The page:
Through Guy’s Eyes

Ditch the ‘values’ and drive the profits

Dangerous values Little Shop of Horrors

My last blog post pointed out that, when you proudly present your employees with a list of values, you’re actually doing nothing more than giving them rope to hang you with. If you don’t remember why that’s the case, here’s a quick recap: values are dangerous because they’re ultimately generic blanket statements that are nigh on impossible to live up to, and often paint you as a fraud without sincerity when you inadvertently violate them – as you inevitably will.
That said, I do understand that having a framework to guide your culture is, well, valuable. My point is simply that there’s a better way of creating it – or, more to the point, co-creating it.

Let me say that again, because it’s important: culture must be co-created. The thing is that every organisation has a culture – the question is…. Is it accidental or intentional? In fact, it’s almost always unintentional, because it’s not something that can be imposed or driven from the top. So, while you, as an executive, may feel smugly satisfied that your employees treat each other like brothers and sisters because your values statement tells them that yours is a family organisation, on the ground, they might be engaged in frenzied sibling rivalry, leaving figurative blood all over the walls.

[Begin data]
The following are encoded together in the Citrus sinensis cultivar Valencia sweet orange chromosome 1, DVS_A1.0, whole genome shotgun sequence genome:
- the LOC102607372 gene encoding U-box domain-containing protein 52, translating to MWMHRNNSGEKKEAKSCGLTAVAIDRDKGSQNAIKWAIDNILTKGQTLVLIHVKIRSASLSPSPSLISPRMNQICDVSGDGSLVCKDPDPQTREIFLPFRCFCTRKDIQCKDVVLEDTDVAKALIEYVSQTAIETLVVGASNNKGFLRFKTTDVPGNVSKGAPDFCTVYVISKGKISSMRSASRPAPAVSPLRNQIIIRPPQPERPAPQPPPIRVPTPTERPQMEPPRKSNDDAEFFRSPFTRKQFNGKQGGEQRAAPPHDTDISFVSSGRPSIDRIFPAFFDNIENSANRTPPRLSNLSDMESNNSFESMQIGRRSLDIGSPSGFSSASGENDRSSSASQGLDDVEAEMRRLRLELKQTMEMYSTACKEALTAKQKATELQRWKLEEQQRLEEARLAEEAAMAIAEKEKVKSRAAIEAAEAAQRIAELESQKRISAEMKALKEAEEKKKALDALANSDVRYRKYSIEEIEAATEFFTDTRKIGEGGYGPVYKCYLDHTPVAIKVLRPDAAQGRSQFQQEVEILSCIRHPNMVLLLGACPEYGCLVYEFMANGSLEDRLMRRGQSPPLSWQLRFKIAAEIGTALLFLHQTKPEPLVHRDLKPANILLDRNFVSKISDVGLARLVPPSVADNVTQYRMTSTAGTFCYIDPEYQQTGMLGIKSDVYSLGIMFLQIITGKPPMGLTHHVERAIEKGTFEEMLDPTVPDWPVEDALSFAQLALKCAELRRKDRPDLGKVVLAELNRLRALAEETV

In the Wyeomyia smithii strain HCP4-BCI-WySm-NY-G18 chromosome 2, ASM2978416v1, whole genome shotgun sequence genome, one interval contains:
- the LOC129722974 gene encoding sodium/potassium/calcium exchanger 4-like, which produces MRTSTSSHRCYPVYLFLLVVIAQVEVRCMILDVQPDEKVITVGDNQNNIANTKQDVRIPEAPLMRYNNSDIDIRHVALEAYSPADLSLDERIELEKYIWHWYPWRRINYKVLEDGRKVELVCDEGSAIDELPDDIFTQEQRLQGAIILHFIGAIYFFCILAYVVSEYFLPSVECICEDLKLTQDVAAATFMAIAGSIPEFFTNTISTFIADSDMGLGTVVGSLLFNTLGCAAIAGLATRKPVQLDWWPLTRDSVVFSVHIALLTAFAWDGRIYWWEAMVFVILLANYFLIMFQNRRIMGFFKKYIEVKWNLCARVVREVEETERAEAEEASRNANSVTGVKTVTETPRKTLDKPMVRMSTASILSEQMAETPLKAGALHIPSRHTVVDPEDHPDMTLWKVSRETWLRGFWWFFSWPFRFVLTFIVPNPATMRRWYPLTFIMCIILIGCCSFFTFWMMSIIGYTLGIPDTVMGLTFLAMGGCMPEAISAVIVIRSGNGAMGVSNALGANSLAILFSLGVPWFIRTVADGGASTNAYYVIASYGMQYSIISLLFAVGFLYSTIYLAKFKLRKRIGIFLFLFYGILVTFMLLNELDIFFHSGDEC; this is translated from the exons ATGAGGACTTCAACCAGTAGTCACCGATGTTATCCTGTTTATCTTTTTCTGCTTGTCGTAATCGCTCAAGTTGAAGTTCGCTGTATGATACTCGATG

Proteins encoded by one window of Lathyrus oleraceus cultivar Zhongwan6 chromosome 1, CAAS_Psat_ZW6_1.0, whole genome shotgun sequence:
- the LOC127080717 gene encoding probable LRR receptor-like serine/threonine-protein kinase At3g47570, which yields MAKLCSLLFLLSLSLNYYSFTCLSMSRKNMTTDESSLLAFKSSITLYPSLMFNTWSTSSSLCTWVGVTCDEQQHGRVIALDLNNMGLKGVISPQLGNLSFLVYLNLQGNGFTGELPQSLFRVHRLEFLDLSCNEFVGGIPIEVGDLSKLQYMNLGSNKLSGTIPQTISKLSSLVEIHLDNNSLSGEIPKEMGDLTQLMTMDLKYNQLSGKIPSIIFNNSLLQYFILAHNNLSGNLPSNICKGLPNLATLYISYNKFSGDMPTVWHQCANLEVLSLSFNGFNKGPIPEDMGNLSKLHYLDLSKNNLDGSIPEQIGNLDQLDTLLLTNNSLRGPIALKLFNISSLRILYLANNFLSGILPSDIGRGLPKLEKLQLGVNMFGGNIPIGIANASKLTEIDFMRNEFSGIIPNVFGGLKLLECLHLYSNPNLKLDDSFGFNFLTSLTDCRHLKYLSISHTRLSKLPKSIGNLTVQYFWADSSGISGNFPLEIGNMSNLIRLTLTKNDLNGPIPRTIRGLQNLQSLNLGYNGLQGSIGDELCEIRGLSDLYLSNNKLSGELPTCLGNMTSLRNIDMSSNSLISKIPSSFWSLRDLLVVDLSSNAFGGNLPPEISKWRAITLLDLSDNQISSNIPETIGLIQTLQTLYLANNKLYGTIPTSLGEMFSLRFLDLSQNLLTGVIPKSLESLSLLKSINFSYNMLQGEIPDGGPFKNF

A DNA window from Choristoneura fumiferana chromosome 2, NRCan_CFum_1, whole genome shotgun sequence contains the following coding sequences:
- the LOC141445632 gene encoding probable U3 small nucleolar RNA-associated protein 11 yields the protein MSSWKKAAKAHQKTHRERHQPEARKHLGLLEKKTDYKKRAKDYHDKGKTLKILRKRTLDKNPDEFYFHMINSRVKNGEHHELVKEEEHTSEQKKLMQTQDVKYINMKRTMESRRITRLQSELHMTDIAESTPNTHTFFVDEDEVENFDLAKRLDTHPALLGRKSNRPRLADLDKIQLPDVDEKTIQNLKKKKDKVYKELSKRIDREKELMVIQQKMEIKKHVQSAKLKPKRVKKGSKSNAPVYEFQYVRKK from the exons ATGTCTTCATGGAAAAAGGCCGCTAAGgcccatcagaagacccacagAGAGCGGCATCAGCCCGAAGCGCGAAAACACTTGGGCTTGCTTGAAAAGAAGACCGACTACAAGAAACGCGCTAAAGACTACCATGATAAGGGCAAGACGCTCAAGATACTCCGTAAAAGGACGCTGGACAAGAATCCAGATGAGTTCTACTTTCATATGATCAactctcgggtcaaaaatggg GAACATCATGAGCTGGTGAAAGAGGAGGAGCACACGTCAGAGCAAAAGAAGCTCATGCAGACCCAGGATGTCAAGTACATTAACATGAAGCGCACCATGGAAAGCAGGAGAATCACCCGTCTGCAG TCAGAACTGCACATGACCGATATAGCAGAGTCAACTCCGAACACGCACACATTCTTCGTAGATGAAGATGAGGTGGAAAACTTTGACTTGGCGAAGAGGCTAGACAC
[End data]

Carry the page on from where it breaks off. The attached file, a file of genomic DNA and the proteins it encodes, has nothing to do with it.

Culture cannot be crafted by way of a leader’s ‘engineering toolbox’. It’s a crowdsourced, mass movement behemoth with a life of its own – continuously evolving from a blend of humanity’s light and dark shadows in equal measure. It’s easier to attempt to tame the oceans.

Enlightened, progressive and transformational leaders understand that this isn’t an exercise in telling employees how they are to live their 9-to-5 lives. Instead, it’s about asking them about what’s important to them, and how the organisational ‘wish list’ can best be made manifest with specific context to the broader strategy.

This is precisely the process we deliver when guiding the co-creation an organisation’s unique Blueprint. We interview each employee to find out what they think the company is doing well (what they need more of), and where they need to improve (what they need less of) to achieve the primary business goal. Thereafter, through factor analysis, thematic grouping, election distillations (sorry, I’m becoming a bit technical now), codification, creative expression, artistic displays, socialisation tools (nearly done), scorings, action feedback and correlations to financial performance (Okay, I’m done) a 50% measurable growth in cultural wellness is typically achieved within an 18 month period.

Enable the energies of the masses to build a winning environment where everyone thrives. Let them build the culture of their own making, with a laser fixation on how they can contribute to your bigger-picture objectives, and watch your profits grow – as many MBA case studies on the Blueprints Method™ have shown.